Q & A: Questioning in the Grave

Figure 1A: The questioning of the grave is established.

Figure 1A: The questioning of the grave is established.

This is another great question that involves the grave and the matters connected to it.


As-Salaamu `Alaikum wa Rahmatullah,
I had a question:
Taqi ud-Din Ibn Taymiyyah said, ‘The adīths are mass-transmitted regarding the spirit returning to the body at the time of questioning. The questioning of the body without the spirit is the position of one group, including Ibn az-Zāghūnī, and it has been related from Ibn Jarīr – and the majority refuted him.
There are others who hold the opposite position and say that the questioning is for the spirit and not the body. This has been stated by Ibn azm and others, including Ibn ʿAqīl and Ibn al-Jawzī, and it is incorrect. Otherwise, there would be nothing particular about the grave in this matter.’
The statement is from Majmu’ al-Fatawa, but is that really the final position of Imams Ibn ‘Aqeel and Ibn al-Jawzi?
Are you referring to Majmu`a Fatawa or Majmu` Al-Fatawa. The former is 37 volumes and the sum total of his rulings running in an almost chronological order. The latter is everything in the former but also another collection known as Al-Fatawa Al-Kubra.
As for the statement above and the position of the Imams in question, one of the authoritative commentators on the Lum`ah, Imam Najm ud-Din Ibn Hamdan (d. 695 AH), made the following statement: 
والنعيم والعذاب للأرواح وأجسادها مع ردها إليها بعينها بعد فنائها وقبله. وقال ابن الجوزي في المنهاج: إنما تعذب الأرواح دون الجسد. وقال أحمد: الشهداء بعد القتل باقون يأكلون أرزاقهم، وقال: الأنبياء أحياء في قبورهم يصلون. وقال: الميت يعلم بزائرة يوم الجمعة بعد طلوع الفجر وقبل طلوع الشمس وإن الله يعذب قوماً في قبورهم. وقيل في صفة الحور والولدان احتملان. ولا يقطغ بإعادة السقط الذي لا روح فيه ولا بعدمها، كالجماد. وأن التناسخ باطل. وأن أرواح المسلمين في حواصل (طير) خضر تعلق في الجنة. وأرواح الكفار في حواصل طير سود تعلق في النار، وقيل: في برموت، وهي بئر بحضرموت. وبإحياء الميت وكلامه في قبره لمنكر ونكير وسؤالهما له، وثوابه فيه وعقابه للروح والجسد وضغط… إلخ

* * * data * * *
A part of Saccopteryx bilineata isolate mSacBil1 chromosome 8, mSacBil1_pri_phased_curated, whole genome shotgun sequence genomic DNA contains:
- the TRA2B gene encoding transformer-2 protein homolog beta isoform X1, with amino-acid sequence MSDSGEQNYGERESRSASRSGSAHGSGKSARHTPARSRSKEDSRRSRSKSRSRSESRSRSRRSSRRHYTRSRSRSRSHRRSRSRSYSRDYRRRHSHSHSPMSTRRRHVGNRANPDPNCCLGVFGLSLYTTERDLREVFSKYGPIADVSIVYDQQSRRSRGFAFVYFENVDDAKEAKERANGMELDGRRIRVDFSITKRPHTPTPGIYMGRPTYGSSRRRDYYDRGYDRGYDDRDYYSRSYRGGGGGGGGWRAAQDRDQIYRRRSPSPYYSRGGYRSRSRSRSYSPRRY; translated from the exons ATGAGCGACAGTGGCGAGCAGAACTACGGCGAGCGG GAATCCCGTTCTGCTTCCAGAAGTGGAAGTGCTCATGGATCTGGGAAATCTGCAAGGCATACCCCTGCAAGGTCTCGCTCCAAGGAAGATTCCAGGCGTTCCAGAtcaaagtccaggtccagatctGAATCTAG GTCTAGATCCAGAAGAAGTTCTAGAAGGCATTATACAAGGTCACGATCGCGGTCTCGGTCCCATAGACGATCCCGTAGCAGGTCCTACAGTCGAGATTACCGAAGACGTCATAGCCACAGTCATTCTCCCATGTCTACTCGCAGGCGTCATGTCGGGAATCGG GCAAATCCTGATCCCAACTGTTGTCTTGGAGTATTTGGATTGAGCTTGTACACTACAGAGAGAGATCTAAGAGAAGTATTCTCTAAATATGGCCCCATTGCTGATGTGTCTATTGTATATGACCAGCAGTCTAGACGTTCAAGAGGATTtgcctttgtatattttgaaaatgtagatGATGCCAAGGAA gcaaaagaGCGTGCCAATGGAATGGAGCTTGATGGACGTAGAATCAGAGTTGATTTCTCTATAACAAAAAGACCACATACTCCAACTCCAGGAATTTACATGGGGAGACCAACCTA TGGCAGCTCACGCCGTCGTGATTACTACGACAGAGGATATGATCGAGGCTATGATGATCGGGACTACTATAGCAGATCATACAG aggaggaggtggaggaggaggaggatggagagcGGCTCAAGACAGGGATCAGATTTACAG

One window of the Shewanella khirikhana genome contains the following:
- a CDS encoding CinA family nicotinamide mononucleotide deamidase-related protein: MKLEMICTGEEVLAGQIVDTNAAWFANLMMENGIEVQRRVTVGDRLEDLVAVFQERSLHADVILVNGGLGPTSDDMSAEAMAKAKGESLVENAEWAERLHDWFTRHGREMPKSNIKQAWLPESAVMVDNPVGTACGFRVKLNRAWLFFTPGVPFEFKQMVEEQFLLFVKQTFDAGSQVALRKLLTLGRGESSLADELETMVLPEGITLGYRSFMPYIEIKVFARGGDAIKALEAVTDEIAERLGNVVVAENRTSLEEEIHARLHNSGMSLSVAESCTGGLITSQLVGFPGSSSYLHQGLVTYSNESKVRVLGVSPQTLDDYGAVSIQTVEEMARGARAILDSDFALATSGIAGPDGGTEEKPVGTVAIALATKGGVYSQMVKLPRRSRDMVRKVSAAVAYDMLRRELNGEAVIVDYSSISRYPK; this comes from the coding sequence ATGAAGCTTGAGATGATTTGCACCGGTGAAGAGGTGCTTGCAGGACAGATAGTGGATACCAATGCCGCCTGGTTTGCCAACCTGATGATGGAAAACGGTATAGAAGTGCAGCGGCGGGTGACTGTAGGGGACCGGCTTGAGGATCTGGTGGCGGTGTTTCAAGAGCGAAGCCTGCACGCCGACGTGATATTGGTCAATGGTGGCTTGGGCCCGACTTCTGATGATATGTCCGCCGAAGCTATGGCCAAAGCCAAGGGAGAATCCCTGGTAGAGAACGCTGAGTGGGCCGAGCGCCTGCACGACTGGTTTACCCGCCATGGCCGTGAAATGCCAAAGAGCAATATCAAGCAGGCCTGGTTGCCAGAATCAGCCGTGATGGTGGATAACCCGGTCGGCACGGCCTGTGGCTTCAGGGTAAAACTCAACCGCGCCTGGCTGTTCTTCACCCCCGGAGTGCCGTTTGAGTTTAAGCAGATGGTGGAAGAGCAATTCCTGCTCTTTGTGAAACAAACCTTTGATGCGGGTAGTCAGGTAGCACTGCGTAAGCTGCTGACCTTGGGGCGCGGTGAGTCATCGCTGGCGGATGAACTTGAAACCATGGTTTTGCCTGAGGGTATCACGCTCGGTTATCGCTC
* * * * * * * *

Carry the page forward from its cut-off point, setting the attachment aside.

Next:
وقال ابن حمدان أيضاً: قال ابن عقيل: ولا يستحب تلقينهم لرفع القلم. 
Taken from Nihayah Al-Mubtadi’in fi Usul id-Din, pp. 54-55
The dispute centres around the issue of the soul when it has left the body at the time of death and gone on the other side of the barzakh. Does it come back to the body for the questioning, does the questioning happen immediately after death and before burial or immediately after burial?
The issue is that that the soul is being asked the question, not the body or both? The position of Imam Ibn Al-Jawzi (d. 597) is that the punishment is for the souls and the questioning as it is what animated the body and gave it life. The punishment of the grave is thus for the soul while the eternal judgement is for both, soul and body.